And, ultimately, we need our individual patinas restored because God has called us, as Christ’s Church, to be in the restoration business for the world, as this closing illustration reminds us:
“An old story circulating in the Netherlands tells of an ancient church, older than the Reformation. Its sanctuary, like so many others that had come through that turbulent period, was austere and simple, with plain, whitewashed walls.
“The people of that church had a tradition, so old that no one remembered its origins. As worshipers entered the church, they would stop and silently bow in the direction of one particular whitewashed wall. No one knew why. They just did it. It was tradition.
“In modern times, it was decided to renovate the church. The restorers began to strip the accumulated layers of whitewash off the interior walls. When they got to this particular wall, they discovered a fresco that had been hidden under successive layers of whitewash. It was a beautiful, centuries-old painting of Christ.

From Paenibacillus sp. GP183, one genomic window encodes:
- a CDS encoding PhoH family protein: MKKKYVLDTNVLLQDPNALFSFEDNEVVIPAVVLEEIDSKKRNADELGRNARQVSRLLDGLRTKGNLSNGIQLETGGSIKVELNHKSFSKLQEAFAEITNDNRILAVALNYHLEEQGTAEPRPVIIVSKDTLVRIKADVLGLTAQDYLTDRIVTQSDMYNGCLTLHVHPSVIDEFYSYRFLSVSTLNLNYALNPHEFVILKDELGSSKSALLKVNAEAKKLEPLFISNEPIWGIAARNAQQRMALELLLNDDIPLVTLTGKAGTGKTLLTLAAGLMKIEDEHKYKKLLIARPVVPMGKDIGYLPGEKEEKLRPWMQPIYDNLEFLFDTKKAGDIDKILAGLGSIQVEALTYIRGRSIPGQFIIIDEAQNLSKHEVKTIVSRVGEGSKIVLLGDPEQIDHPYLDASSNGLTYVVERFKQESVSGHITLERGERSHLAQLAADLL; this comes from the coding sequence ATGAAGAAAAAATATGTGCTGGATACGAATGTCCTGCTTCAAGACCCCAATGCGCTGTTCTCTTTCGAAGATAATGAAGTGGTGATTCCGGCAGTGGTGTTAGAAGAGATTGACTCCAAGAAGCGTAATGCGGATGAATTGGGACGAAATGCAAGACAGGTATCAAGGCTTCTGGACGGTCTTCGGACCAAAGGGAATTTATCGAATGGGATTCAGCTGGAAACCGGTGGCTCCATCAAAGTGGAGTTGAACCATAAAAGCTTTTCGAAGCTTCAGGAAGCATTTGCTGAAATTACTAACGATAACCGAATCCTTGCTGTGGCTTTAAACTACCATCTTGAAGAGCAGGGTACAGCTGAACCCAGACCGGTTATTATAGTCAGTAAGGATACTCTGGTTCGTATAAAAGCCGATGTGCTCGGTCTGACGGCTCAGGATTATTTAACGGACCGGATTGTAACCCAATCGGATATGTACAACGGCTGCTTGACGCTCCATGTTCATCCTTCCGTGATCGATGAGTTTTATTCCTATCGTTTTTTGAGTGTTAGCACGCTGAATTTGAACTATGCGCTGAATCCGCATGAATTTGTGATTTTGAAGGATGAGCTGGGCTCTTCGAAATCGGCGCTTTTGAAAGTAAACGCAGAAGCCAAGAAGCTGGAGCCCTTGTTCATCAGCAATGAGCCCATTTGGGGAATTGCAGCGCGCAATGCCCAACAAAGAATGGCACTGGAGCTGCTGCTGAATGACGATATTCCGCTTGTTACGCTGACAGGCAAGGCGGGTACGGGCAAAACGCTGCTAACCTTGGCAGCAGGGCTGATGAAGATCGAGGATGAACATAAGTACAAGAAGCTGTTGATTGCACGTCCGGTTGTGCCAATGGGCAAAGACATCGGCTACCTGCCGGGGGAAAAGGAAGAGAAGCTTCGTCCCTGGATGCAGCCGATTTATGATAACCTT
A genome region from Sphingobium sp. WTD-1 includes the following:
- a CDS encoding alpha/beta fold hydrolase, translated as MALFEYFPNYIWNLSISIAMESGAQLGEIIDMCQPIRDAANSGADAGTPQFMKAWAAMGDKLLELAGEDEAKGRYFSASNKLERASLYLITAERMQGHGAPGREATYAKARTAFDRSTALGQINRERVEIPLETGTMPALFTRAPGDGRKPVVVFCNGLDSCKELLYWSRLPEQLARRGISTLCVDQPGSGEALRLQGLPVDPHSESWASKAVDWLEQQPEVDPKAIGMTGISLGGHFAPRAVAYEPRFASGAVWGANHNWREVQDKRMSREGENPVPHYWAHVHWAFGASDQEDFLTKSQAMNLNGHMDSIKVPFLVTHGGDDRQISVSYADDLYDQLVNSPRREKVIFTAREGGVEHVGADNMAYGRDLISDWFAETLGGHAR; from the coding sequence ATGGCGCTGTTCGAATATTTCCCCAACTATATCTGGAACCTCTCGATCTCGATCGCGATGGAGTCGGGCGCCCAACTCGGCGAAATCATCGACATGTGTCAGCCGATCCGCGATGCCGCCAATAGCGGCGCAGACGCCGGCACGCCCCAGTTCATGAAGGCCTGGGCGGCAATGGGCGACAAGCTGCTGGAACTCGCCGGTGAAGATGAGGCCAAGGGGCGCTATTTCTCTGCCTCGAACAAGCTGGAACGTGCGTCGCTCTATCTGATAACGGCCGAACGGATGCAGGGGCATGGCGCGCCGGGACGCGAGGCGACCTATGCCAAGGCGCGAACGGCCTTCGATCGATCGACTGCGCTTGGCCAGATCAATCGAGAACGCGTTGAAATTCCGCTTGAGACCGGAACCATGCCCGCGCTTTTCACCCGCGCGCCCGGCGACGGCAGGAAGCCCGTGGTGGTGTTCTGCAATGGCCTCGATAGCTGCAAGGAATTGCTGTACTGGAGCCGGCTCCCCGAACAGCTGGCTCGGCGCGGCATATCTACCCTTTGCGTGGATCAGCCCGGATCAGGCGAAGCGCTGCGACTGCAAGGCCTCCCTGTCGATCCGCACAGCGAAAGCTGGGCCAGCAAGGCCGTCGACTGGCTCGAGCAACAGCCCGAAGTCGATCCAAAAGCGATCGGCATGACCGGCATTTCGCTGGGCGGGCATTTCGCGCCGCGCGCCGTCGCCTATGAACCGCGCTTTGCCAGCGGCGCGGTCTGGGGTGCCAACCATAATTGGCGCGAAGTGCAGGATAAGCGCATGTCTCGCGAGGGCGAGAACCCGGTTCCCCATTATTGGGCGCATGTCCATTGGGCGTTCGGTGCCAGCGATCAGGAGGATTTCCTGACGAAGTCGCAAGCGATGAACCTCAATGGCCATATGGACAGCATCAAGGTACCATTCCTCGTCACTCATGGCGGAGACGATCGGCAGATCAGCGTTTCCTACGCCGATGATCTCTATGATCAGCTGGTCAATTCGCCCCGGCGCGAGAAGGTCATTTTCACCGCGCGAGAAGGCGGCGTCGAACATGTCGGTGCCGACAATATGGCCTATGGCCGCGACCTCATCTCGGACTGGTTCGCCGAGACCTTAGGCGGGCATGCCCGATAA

“No one in the parish was old enough to have remembered it. Yet, everyone had been bowing to it, without recalling why. It was the restoration experts who had revealed the truth behind the tradition.
“Many in our culture still bow to the traditions preserved in the church, but without recalling why. This is tradition without truth, reverence without referent. An unchurched couple shows up with their new baby, figuring baptism is something they want, but without knowing why. An unbelieving neighbor, vocal in his unbelief, climbs a ladder each year to hang Christmas lights from the eaves of his house. A family whose loved one is dying asks the hospice chaplain to stop by and “say a few words” by the bedside. What words? They’re not exactly sure, but they figure the chaplain will know what to do.
“Maybe the role of the church in a postmodern age is to provide the restoration experts society needs to recover its soul.” May we be such a church!